Jeb Bush Enters Race Wooing Latinos, Furthering Dynasty
He may bring experience as Florida governor, but Bush must overcome his perception as the establishment candidate
After a six-month “exploratory” window that served as the acceleration ramp up to his real campaign, Jeb Bush — the brother of President George W. Bush — formalized his candidacy for president June 15.
“I have decided,” Bush told a crowd at a community college in Miami, “I am a candidate for President of the United States.”
In his campaign, Bush brings a strong Catholic faith, a credible voice in the Latino community in Florida and the baggage that comes when your brother and father both served as commanders in chief.
Jeb indirectly acknowledged that some conservatives believe he is the “establishment pick” by noting, “It’s nobody’s turn, it’s everybody’s test, and it’s wide open — exactly as a contest for president should be.”
Bush’s candidacy was inevitable. As former governor of Florida, the third most populous state in the U.S., “Jeb!” showed off his gift of policy over politics in a rich vein of electoral votes. In the GOP tribe, however, this inevitability is not without its concerns — the Bush name has been gleefully lambasted by the presstitutes. The liberal media loves to invoke partisan animosity toward previous Bush presidencies, diverting scrutiny from controversies involving Barack Obama and his robotic, scandal-ridden heir apparent — Hillary Clinton.
The Jeb Bush campaign will certainly have plenty of funding. That guarantees a mass-marketed, micro-targeted message integrated across all platforms of media designed to reach a vast range of voters. But his key trait — widespread recognition of his family name — might be a liability among many Republicans and virtually all Democrats, thanks to the negatives of Bush 41 and 43.
But he isn’t just another clone of his brother. Jeb Bush is considered by some as a prominent member of the Latino community. Fellow presidential contender Marco Rubio considers Bush a mentor. Fluent in Spanish, Bush decided to reach out directly to Spanish-speaking constituents in his speech. “Ayúdenos en tener una campaña que les da la bienvenida,” he said, a phrase that’s translated to mean, “Help us to have a campaign that welcomes them.”
According to every poll conducted thus far, the GOP presidential primary is wide open. No frontrunner has emerged to doggedly prevent another Clinton White House. The sheer size of the pool of GOP candidates gives the Democrats a whole lot of cover behind which to hide their lack of effective policies as opposed to the authentic race and political choices found in the GOP presidential primary.
For Bush, the bar is extremely high. His successful tenure as governor in Florida displays his talent for leadership. The crucial task of Jeb and his campaign team will be to remind GOP voters of his effective conservative policies implemented during his time as Florida’s top elected official. These victories include a few issues that are inarguably crowd-pleasers for the Right, even the far-Right:
- Passed parental school choice and rigorous school reform that raised the reading level of fourth graders by 11 points
- Enacted tax cuts that totaled $19 billion with an actual reduction in the size of his state’s government by 6.6%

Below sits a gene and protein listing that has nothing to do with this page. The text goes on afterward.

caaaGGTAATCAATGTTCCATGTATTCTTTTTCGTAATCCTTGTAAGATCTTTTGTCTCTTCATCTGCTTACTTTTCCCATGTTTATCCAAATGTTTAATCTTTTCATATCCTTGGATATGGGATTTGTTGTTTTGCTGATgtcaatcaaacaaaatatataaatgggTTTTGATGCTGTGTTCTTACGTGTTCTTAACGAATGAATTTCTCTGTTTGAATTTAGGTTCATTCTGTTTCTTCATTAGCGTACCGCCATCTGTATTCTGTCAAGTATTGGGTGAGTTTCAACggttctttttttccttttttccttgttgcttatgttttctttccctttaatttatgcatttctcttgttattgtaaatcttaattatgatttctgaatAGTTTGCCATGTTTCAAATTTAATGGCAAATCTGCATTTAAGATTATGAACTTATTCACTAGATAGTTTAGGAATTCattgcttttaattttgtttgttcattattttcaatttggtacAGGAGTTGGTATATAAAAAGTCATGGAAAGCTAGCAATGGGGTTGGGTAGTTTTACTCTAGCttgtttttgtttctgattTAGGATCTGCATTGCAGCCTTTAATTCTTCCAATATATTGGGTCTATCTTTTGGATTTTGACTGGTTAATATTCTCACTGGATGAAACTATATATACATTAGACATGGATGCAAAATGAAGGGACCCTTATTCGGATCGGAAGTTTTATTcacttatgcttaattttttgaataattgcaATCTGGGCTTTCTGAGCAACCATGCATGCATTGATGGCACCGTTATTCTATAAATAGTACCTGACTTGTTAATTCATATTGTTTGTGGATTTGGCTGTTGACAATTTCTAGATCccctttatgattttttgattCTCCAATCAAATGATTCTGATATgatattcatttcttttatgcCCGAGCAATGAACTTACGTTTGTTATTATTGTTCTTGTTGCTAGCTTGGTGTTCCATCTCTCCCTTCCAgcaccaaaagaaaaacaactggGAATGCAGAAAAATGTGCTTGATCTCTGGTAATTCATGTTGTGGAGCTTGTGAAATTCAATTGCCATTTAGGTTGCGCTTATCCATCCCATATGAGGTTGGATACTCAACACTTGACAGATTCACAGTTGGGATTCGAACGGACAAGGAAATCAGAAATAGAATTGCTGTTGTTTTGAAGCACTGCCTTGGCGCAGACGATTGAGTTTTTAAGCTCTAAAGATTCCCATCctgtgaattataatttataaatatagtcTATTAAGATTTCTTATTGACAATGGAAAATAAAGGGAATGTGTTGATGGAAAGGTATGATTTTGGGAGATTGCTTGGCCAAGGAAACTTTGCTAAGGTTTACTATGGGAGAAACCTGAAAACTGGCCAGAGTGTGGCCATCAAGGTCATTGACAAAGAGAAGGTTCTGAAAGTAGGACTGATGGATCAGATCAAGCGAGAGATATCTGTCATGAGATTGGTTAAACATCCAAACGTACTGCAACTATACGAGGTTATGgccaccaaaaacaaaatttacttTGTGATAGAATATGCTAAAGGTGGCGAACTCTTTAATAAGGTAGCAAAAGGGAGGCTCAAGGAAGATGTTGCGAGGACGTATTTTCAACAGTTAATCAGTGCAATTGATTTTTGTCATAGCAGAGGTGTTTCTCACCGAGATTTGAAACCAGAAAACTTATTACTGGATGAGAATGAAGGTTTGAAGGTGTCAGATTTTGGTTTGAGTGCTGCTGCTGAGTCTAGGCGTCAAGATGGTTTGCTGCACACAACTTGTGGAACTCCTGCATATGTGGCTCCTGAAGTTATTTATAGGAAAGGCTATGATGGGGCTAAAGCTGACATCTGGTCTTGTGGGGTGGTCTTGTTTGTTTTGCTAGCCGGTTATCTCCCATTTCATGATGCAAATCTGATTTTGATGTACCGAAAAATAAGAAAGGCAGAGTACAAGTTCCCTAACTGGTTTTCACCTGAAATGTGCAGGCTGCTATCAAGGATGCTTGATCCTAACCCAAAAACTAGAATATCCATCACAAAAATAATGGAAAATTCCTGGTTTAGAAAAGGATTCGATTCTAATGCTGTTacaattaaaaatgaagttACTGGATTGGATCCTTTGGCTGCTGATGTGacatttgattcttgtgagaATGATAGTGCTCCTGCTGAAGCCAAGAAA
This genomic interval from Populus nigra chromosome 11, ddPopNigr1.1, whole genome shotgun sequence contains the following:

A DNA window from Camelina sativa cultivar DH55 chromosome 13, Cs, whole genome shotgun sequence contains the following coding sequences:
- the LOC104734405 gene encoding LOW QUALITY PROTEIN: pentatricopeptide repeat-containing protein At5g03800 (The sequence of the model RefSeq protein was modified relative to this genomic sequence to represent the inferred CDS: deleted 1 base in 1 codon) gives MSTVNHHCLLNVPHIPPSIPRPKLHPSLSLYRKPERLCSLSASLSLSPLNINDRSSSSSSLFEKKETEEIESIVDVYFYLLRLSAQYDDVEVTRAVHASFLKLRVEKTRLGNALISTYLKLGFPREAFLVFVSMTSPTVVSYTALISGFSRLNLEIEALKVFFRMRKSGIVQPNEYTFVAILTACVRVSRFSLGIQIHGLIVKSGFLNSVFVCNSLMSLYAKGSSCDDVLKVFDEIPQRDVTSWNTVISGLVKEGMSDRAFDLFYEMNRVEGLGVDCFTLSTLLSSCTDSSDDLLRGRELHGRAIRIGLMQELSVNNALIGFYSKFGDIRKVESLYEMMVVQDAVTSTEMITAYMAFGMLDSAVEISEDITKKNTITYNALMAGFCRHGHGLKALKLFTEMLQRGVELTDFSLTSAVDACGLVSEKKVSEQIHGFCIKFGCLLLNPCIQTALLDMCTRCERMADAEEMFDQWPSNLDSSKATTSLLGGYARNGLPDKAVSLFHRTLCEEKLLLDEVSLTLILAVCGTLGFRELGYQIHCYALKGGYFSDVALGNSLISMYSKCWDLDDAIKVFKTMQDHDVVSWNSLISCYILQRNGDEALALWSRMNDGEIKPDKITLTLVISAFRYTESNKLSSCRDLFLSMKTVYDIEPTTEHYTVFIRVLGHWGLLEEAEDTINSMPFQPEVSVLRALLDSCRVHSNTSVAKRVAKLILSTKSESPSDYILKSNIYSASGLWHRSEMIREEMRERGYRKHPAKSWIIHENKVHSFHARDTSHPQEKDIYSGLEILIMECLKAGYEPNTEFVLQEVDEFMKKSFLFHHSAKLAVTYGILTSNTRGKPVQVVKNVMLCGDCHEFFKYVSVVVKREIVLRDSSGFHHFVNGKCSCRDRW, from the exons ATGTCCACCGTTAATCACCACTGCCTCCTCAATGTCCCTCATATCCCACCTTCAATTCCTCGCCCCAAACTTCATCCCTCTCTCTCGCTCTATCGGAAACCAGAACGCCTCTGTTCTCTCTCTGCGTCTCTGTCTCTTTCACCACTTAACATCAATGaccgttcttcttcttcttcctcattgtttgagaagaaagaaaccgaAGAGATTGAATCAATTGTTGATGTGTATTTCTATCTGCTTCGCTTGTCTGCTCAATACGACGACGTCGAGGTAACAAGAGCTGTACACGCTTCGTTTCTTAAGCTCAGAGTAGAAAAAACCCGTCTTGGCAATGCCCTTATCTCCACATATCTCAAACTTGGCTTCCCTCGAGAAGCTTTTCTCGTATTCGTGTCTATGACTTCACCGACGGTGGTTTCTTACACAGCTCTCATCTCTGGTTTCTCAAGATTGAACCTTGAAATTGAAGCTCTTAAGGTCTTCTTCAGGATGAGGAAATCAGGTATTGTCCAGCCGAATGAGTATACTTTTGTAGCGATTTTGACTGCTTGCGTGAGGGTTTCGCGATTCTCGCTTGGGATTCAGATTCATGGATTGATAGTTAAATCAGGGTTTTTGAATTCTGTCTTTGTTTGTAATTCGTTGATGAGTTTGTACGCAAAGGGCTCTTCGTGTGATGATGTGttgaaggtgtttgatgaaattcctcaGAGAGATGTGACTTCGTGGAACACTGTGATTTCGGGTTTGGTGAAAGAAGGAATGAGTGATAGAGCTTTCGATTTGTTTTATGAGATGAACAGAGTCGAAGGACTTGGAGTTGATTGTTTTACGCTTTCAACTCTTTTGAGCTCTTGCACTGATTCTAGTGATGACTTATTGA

- Supported parental notification of abortions requested by minors
- Pushed through Medicaid reforms with private insurance solutions emphasizing personal health and accountability
- Ended civil service protections of long-time unelected state bureaucrats and eliminated racial preferences in state-government contracting
- Signed the nation’s first “Stand Your Ground” law
- Called five special sessions of the legislature to pass medical liability and trial lawyer reforms to eradicate jackpot justice in Florida
Yet to win the eventual party nomination, Bush must explain his post-gubernatorial stances on a few hot-button topics. First, he backs immigration reform that emphasizes assimilation through access to services, not by enforcing existing law and prioritizing a secure border. He has also been a vocal proponent of Common Core, a set of educational standards originally written by our nation’s governors but soon sullied by the federal government, which established massive testing requirements and strings attached for funding access.
Jeb also must consider a few factors about the composition of the GOP that he’s not seen as a candidate before: In his last election, Bush did not face the Tea Party.
But as Politico writes, “Jeb’s stances on immigration and Common Core distance him from the GOP base, but his Catholic faith brings him back into the flock.”
While the Left is arguing that Religious Liberty is a limited right, one that should be eroded for holier rights such as same-sex marriage or abortion, Bush believes the opposite.
“The most galling example is the shabby treatment of the Little Sisters of the Poor, a Christian charity that dared to voice objections of conscience to Obamacare,” Bush said. “The next president needs to make it clear that great charities like the Little Sisters of the Poor need no federal instruction in doing the right thing. It comes down to a choice between the Little Sisters and Big Brother, and I’m going with the Sisters.”
Governor Bush’s early message and targeted contrasts could make him a heavyweight in the Republican primary, and his name recognition and depth of resources are advantages in the crowded field. Only time will reveal whether we’ll find ourselves rallying to unite against the Left with a nominee declaring, “Third time’s a charm.”
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